The long legal battle between Apple and Epic Games, the company behind Fortnite, has finally come to an end. The legal battle was over the way in-game purchases worked for apps within Apple's App Store.
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Apple takes 30% off the top of any purchase made on the App Store and 30% on any sales of game-related items.
Apple enforced this by making sure that in-game purchases were connected to the App Store, rather than the game having its own payment option. For example, if you wanted to purchase a character skin in the mobile version of Fortnite, you would need to make the purchase through the store's connected payment system.
Epic decided to circumvent this by placing a payment method within the mobile version of Fortnite that was disconnected from the App Store, allowing them to earn 100% of the revenue from in-game item sales. Apple retaliated by removing Fortnite from the App Store entirely.
Epic considered this to be extremely monopolistic behavior considering how much Apple dominates the phone and mobile application market. The judge agreed that, while not necessarily monopolistic, it was anti-competitive behavior.
Apple was then blocked from forcing developers to use the App Stores payment system, allowing developers to use any payment system they wish going forward.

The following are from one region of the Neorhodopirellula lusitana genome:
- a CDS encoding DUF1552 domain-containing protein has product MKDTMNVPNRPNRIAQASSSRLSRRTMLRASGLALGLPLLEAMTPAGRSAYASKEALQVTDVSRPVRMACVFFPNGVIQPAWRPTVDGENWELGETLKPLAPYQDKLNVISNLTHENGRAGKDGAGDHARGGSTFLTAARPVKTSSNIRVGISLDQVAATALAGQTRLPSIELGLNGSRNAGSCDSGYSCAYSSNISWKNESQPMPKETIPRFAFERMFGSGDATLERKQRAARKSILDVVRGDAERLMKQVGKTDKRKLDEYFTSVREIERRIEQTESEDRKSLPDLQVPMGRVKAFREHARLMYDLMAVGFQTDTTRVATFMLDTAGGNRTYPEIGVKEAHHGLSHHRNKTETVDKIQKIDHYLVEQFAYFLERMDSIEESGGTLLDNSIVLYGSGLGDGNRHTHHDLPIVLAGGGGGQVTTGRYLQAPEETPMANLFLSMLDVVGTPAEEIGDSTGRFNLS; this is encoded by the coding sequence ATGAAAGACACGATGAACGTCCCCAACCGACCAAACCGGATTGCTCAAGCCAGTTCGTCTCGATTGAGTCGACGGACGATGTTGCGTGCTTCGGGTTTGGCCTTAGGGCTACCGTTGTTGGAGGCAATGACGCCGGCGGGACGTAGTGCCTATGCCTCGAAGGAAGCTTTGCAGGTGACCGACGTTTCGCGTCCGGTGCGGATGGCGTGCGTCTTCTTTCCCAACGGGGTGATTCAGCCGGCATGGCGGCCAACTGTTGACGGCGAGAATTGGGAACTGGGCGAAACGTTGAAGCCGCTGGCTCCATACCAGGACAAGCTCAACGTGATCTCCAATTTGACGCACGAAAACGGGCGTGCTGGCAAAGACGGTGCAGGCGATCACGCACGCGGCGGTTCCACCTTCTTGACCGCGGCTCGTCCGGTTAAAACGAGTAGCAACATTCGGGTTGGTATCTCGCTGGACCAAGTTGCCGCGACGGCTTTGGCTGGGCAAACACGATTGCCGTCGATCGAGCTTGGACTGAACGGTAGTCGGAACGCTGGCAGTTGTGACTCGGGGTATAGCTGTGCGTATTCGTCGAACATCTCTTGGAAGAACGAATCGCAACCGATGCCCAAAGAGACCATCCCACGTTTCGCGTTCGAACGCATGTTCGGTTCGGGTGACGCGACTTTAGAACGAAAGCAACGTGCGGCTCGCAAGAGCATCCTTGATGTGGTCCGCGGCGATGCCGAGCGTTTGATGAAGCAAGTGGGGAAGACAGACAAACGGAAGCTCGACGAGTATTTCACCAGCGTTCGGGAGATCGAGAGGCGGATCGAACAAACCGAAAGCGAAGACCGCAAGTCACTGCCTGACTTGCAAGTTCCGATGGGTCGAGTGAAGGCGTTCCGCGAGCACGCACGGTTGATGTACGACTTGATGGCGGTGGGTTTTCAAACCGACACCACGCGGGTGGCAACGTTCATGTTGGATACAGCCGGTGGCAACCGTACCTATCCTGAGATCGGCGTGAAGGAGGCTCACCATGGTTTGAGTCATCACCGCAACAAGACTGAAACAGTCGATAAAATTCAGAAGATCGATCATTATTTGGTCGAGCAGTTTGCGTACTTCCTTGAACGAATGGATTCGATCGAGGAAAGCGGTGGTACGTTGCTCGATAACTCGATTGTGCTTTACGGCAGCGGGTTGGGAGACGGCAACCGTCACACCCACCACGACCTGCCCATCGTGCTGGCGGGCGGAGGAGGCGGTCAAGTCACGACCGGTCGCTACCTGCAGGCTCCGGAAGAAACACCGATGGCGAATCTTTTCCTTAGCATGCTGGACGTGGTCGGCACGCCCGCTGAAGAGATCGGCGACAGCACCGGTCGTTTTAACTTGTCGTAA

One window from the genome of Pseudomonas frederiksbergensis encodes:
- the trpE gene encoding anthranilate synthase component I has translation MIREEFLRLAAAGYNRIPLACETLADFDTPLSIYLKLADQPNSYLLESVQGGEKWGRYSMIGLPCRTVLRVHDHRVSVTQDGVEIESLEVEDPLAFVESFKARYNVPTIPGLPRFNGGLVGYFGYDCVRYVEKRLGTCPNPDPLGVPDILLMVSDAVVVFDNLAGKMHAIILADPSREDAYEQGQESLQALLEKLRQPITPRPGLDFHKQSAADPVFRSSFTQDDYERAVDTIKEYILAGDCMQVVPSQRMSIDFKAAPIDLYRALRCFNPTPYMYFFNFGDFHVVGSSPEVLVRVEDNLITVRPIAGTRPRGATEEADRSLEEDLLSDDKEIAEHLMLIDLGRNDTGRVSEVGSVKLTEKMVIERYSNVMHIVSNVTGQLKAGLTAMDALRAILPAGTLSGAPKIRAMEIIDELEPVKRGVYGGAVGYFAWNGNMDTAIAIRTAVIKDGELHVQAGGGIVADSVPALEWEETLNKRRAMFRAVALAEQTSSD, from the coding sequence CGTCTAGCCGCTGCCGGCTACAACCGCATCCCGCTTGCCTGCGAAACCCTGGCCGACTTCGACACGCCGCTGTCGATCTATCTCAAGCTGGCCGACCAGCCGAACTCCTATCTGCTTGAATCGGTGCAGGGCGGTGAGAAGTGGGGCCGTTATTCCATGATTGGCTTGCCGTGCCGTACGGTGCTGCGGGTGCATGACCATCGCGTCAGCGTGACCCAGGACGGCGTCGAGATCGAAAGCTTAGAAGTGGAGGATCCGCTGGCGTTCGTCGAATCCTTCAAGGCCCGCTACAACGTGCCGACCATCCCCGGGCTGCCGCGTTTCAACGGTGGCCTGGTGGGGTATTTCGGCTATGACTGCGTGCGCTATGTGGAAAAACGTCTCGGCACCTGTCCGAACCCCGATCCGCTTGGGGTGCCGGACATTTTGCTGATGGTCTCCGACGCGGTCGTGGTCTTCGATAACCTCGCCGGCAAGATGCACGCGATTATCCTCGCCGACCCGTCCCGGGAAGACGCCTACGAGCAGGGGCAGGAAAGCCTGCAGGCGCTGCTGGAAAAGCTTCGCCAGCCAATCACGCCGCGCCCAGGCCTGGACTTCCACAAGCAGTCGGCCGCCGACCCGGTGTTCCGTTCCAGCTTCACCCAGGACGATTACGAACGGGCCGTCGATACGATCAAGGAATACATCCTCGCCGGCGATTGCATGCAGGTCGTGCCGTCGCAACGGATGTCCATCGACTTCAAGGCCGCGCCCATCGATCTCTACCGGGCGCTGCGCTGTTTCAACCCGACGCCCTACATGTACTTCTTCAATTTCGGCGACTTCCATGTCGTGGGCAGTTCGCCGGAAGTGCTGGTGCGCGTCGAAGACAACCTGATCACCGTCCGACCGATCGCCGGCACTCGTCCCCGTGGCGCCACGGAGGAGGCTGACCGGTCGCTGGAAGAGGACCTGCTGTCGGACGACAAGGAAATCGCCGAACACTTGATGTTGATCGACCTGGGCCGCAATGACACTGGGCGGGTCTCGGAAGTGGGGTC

But this could have broader implications beyond Epic earning 100% of Fortnite skin purchases. Epic Games is currently involved with a similar lawsuit with Google who has control over most of the android software and app market. Google also charges the same commission that Apple does, and now that there is a legal precedent, the ruling for this case is likely to be similar.
Should both Apple and Google be restricted from enforcing how payments work in apps on either of the company's stores, it would allow developers to add any form of call-to-action or payment system within their apps that they want.
Where previously payments on apps had to be done with fiat currency as they needed to go through Apple's system, developers could now choose to use alternatives like cryptocurrency.
Companies like Newegg, Overstock, Sotheby's, Starbucks and more all accept cryptocurrency and have applications on these stores. This change may allow them to begin accepting crypto directly within their mobile applications. Additionally, smaller developers will now have the freedom of choice to take direct payments within their application of dollars, crypto or otherwise.
This freedom of choice could help to bolster cryptocurrency adoption and even help to scale payment systems like Bitcoin's lightning network.
This story is developing.